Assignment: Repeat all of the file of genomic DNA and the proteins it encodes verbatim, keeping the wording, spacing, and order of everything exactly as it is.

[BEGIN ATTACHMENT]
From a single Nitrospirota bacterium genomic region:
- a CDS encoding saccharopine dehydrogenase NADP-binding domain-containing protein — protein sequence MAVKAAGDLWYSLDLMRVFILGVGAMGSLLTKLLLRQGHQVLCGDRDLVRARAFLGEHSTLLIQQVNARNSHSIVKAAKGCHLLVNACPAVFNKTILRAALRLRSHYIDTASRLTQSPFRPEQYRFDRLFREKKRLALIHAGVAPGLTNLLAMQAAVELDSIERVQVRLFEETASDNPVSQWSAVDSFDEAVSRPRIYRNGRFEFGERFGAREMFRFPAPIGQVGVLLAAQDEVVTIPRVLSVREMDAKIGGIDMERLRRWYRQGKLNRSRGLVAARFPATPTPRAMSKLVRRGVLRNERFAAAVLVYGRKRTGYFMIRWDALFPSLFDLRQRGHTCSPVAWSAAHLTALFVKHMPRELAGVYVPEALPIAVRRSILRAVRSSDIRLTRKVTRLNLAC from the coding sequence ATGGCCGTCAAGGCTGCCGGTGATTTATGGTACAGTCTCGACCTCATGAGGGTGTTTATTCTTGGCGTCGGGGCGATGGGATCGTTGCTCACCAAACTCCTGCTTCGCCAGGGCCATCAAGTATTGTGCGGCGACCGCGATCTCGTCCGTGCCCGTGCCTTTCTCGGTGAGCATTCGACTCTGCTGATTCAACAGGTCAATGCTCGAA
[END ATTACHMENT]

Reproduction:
From a single Nitrospirota bacterium genomic region:
- a CDS encoding saccharopine dehydrogenase NADP-binding domain-containing protein — protein sequence MAVKAAGDLWYSLDLMRVFILGVGAMGSLLTKLLLRQGHQVLCGDRDLVRARAFLGEHSTLLIQQVNARNSHSIVKAAKGCHLLVNACPAVFNKTILRAALRLRSHYIDTASRLTQSPFRPEQYRFDRLFREKKRLALIHAGVAPGLTNLLAMQAAVELDSIERVQVRLFEETASDNPVSQWSAVDSFDEAVSRPRIYRNGRFEFGERFGAREMFRFPAPIGQVGVLLAAQDEVVTIPRVLSVREMDAKIGGIDMERLRRWYRQGKLNRSRGLVAARFPATPTPRAMSKLVRRGVLRNERFAAAVLVYGRKRTGYFMIRWDALFPSLFDLRQRGHTCSPVAWSAAHLTALFVKHMPRELAGVYVPEALPIAVRRSILRAVRSSDIRLTRKVTRLNLAC from the coding sequence ATGGCCGTCAAGGCTGCCGGTGATTTATGGTACAGTCTCGACCTCATGAGGGTGTTTATTCTTGGCGTCGGGGCGATGGGATCGTTGCTCACCAAACTCCTGCTTCGCCAGGGCCATCAAGTATTGTGCGGCGACCGCGATCTCGTCCGTGCCCGTGCCTTTCTCGGTGAGCATTCGACTCTGCTGATTCAACAGGTCAATGCTCGAA